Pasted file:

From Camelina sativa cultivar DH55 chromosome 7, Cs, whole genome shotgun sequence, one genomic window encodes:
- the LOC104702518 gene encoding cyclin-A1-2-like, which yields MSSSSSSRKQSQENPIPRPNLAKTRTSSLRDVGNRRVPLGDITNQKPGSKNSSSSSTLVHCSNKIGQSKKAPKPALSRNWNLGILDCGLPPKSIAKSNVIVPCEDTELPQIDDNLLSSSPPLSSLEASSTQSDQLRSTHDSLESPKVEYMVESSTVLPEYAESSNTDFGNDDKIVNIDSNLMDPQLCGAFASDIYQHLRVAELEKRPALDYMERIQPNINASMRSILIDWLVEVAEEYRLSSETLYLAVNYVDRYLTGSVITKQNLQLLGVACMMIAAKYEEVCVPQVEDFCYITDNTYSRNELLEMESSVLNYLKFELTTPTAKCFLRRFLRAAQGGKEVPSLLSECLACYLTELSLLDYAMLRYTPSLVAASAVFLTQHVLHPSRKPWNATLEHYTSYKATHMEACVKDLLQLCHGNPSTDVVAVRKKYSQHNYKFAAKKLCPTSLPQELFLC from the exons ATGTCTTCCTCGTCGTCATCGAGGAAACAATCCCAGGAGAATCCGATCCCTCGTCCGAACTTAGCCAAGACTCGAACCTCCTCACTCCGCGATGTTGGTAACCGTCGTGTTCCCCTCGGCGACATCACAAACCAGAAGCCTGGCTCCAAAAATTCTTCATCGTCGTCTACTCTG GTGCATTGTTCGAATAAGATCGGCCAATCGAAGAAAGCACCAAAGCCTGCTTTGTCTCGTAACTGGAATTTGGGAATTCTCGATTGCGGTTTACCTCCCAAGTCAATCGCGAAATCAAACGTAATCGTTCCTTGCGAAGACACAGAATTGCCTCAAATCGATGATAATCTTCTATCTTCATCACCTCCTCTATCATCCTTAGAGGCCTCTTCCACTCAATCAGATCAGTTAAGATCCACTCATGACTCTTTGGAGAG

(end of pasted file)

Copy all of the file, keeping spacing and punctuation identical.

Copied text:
From Camelina sativa cultivar DH55 chromosome 7, Cs, whole genome shotgun sequence, one genomic window encodes:
- the LOC104702518 gene encoding cyclin-A1-2-like, which yields MSSSSSSRKQSQENPIPRPNLAKTRTSSLRDVGNRRVPLGDITNQKPGSKNSSSSSTLVHCSNKIGQSKKAPKPALSRNWNLGILDCGLPPKSIAKSNVIVPCEDTELPQIDDNLLSSSPPLSSLEASSTQSDQLRSTHDSLESPKVEYMVESSTVLPEYAESSNTDFGNDDKIVNIDSNLMDPQLCGAFASDIYQHLRVAELEKRPALDYMERIQPNINASMRSILIDWLVEVAEEYRLSSETLYLAVNYVDRYLTGSVITKQNLQLLGVACMMIAAKYEEVCVPQVEDFCYITDNTYSRNELLEMESSVLNYLKFELTTPTAKCFLRRFLRAAQGGKEVPSLLSECLACYLTELSLLDYAMLRYTPSLVAASAVFLTQHVLHPSRKPWNATLEHYTSYKATHMEACVKDLLQLCHGNPSTDVVAVRKKYSQHNYKFAAKKLCPTSLPQELFLC from the exons ATGTCTTCCTCGTCGTCATCGAGGAAACAATCCCAGGAGAATCCGATCCCTCGTCCGAACTTAGCCAAGACTCGAACCTCCTCACTCCGCGATGTTGGTAACCGTCGTGTTCCCCTCGGCGACATCACAAACCAGAAGCCTGGCTCCAAAAATTCTTCATCGTCGTCTACTCTG GTGCATTGTTCGAATAAGATCGGCCAATCGAAGAAAGCACCAAAGCCTGCTTTGTCTCGTAACTGGAATTTGGGAATTCTCGATTGCGGTTTACCTCCCAAGTCAATCGCGAAATCAAACGTAATCGTTCCTTGCGAAGACACAGAATTGCCTCAAATCGATGATAATCTTCTATCTTCATCACCTCCTCTATCATCCTTAGAGGCCTCTTCCACTCAATCAGATCAGTTAAGATCCACTCATGACTCTTTGGAGAG